As I start this week, I am a little baffled as to how to make it through, but I know that I have a Savior who can work all things out for good. In this next week, I will be completely rearranging my life. You see, I am a get-things-done, have-to-have-things-in-order, and put-too-much-on-my-plate type of woman. I go crazy — when I don’t have things to do, I create them. I work hard, don’t take time to rest or relax, and most of all, as much as I want to have my kids be top priority in my life, the things  that “have to be done” crowd my kids out. So, why is it in normal everyday life it’s so easy to leave our kids behind, when they should really be top priority?

Each day that goes by, I am realizing what a precious gift I have been given with my extended family, husband, and kids. It’s becoming more and more ingrained in my mind that the only thing we will be able to bring to Heaven with us is our relationships. So, let’s stop a minute and look at why Christ died for us.

Paul tells us in Hebrews 12:2, “Looking unto Jesus the author and finisher of our faith; who for the joy that was set before Him endured the cross, despising the shame, and is set down at the right hand of the throne of God.” “The joy” is the chance of having that relationship with us. Wow! What a powerful thought. Jesus died for me, just to have the chance of having a relationship with me. That puts a huge emphasis on relationships. With that said, how much emphasis do I put on relationships? Am I really making my relationships the main focus in my life? I don’t spend much time investing in my relationships, and I really want to make that a priority in my life.

As I have been pondering this for the last couple of weeks, I have been learning and thinking about ways to build my relationships, not only with everyone I normally interact with, but with the ones that matter most — my kids. You see, parents have a huge impact on their kids. The kids learn how to have relationships, how to focus on what matters in life, and how to organize themselves by watching their parents. They also get their self-worth, their courage, and their willingness to serve from us. Out of all of that, I want to be sure to pass on to my children that relationships are the most important thing that can be focused on.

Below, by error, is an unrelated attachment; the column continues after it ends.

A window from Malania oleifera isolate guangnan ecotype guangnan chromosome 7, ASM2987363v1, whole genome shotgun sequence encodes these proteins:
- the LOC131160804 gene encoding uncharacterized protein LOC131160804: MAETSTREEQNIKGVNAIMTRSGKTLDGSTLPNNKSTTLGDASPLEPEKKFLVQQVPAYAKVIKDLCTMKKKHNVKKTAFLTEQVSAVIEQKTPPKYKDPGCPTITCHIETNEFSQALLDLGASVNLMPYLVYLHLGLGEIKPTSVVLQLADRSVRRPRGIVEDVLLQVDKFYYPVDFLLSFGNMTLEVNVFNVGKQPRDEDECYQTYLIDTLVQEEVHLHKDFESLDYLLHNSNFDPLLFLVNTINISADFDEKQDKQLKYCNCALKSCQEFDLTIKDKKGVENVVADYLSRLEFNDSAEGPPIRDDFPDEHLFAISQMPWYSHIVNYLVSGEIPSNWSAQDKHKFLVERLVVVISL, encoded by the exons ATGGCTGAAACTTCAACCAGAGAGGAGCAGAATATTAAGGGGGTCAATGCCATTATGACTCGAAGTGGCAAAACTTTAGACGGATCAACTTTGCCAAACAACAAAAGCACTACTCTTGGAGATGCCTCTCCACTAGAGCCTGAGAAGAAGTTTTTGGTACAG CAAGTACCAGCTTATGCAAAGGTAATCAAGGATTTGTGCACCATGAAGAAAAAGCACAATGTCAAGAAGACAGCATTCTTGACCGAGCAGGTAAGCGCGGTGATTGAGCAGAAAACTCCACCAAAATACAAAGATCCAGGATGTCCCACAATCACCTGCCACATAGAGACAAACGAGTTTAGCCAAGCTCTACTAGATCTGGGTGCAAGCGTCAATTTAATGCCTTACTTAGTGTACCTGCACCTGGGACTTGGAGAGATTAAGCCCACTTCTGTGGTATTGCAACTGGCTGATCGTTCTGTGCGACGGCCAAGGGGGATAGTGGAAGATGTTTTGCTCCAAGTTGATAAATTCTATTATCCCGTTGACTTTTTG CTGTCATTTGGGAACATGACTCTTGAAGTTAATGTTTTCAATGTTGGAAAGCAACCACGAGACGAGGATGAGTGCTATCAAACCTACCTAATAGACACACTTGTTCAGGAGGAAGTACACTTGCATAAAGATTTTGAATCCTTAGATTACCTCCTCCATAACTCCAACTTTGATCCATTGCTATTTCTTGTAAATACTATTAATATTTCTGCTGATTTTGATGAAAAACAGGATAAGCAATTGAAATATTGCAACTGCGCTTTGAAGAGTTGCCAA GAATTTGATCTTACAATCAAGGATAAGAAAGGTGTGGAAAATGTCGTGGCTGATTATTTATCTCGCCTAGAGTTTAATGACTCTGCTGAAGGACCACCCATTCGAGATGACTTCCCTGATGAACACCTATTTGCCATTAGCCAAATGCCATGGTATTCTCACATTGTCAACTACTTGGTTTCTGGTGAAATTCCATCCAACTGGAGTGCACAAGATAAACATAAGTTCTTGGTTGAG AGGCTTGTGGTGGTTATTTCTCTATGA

Growing up, my mom was really busy. I don’t remember a lot about my early childhood. Most of my memories at that age are more of my dad. I know my mom was pretty young when she had me. My dad and mom got married when my mom was exactly one month from turning 18. They had known each other from ages four and seven. Dad was best friends with my mom’s older brother, and mom was good friends with dad’s younger sister. She had me when she was 20. Dad was laid off quite often, due to the young industry of stainless steel, and Mom ended up going to work in order to help all of us financially. When I was four she was going to school full time (in nursing), working as a CNA, and studying and cleaning when she was at home. I remember that she used to get sick, and I would help with the house work while she sat down and told me how to do the job. What I learned from her example is to focus on the tasks at hand. My parents did the best that they could in every way in order to raise us, but while kids are good at perception, they are really bad at interpreting the perceptions that they get, and I mistakenly interpreted the instruction I had received. I unknowingly took on the mindset that tasks need to be done before play can begin.

The first thing I learned about relationships is they are either growing or dying; there is no in-between. So, how do we keep them growing? We keep them growing by using a “love” banking system. In this system there are positive and negative deposits. If you are making more positive deposits than negative deposits, your relationships will be growing. If you make more negative deposits than positive ones, your relationship will start dying. Start keeping track of how many positive and negative experiences you have with each other. My goal is to have double the positive experiences as negative experiences. It is a goal we are working toward in our family.